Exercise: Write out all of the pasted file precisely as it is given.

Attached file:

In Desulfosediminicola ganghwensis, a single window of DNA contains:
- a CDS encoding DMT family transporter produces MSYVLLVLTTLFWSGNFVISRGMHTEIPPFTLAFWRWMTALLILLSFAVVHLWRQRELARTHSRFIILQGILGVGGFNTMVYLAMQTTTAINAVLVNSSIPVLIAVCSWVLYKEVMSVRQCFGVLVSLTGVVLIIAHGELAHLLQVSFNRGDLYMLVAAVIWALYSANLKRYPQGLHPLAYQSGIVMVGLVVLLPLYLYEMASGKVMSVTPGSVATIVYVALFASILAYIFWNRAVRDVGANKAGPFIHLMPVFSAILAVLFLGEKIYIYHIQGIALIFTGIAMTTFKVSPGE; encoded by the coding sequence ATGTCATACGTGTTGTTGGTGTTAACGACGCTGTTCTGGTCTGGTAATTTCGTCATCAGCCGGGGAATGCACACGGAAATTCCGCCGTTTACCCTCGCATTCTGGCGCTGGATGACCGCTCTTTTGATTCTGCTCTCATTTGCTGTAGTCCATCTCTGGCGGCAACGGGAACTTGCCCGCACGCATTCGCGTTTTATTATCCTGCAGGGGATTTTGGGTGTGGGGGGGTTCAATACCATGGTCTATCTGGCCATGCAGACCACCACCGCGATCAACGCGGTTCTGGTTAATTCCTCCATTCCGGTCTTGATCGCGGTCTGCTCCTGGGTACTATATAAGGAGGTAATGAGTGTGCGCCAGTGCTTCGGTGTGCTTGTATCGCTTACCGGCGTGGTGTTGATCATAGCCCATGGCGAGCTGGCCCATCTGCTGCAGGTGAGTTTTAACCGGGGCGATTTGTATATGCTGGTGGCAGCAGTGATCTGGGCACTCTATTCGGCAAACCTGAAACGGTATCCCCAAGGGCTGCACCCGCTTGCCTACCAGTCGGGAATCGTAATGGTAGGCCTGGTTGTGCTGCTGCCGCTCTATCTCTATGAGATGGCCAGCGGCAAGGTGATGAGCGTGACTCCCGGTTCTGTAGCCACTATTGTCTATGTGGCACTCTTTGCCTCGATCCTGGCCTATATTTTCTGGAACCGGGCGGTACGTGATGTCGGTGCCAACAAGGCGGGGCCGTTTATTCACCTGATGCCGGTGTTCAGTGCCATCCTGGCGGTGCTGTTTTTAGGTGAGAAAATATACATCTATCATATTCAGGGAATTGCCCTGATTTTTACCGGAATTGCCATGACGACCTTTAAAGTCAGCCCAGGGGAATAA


In Desulfosediminicola ganghwensis, a single window of DNA contains:
- a CDS encoding DMT family transporter produces MSYVLLVLTTLFWSGNFVISRGMHTEIPPFTLAFWRWMTALLILLSFAVVHLWRQRELARTHSRFIILQGILGVGGFNTMVYLAMQTTTAINAVLVNSSIPVLIAVCSWVLYKEVMSVRQCFGVLVSLTGVVLIIAHGELAHLLQVSFNRGDLYMLVAAVIWALYSANLKRYPQGLHPLAYQSGIVMVGLVVLLPLYLYEMASGKVMSVTPGSVATIVYVALFASILAYIFWNRAVRDVGANKAGPFIHLMPVFSAILAVLFLGEKIYIYHIQGIALIFTGIAMTTFKVSPGE; encoded by the coding sequence ATGTCATACGTGTTGTTGGTGTTAACGACGCTGTTCTGGTCTGGTAATTTCGTCATCAGCCGGGGAATGCACACGGAAATTCCGCCGTTTACCCTCGCATTCTGGCGCTGGATGACCGCTCTTTTGATTCTGCTCTCATTTGCTGTAGTCCATCTCTGGCGGCAACGGGAACTTGCCCGCACGCATTCGCGTTTTATTATCCTGCAGGGGATTTTGGGTGTGGGGGGGTTCAATACCATGGTCTATCTGGCCATGCAGACCACCACCGCGATCAACGCGGTTCTGGTTAATTCCTCCATTCCGGTCTTGATCGCGGTCTGCTCCTGGGTACTATATAAGGAGGTAATGAGTGTGCGCCAGTGCTTCGGTGTGCTTGTATCGCTTACCGGCGTGGTGTTGATCATAGCCCATGGCGAGCTGGCCCATCTGCTGCAGGTGAGTTTTAACCGGGGCGATTTGTATATGCTGGTGGCAGCAGTGATCTGGGCACTCTATTCGGCAAACCTGAAACGGTATCCCCAAGGGCTGCACCCGCTTGCCTACCAGTCGGGAATCGTAATGGTAGGCCTGGTTGTGCTGCTGCCGCTCTATCTCTATGAGATGGCCAGCGGCAAGGTGATGAGCGTGACTCCCGGTTCTGTAGCCACTATTGTCTATGTGGCACTCTTTGCCTCGATCCTGGCCTATATTTTCTGGAACCGGGCGGTACGTGATGTCGGTGCCAACAAGGCGGGGCCGTTTATTCACCTGATGCCGGTGTTCAGTGCCATCCTGGCGGTGCTGTTTTTAGGTGAGAAAATATACATCTATCATATTCAGGGAATTGCCCTGATTTTTACCGGAATTGCCATGACGACCTTTAAAGTCAGCCCAGGGGAATAA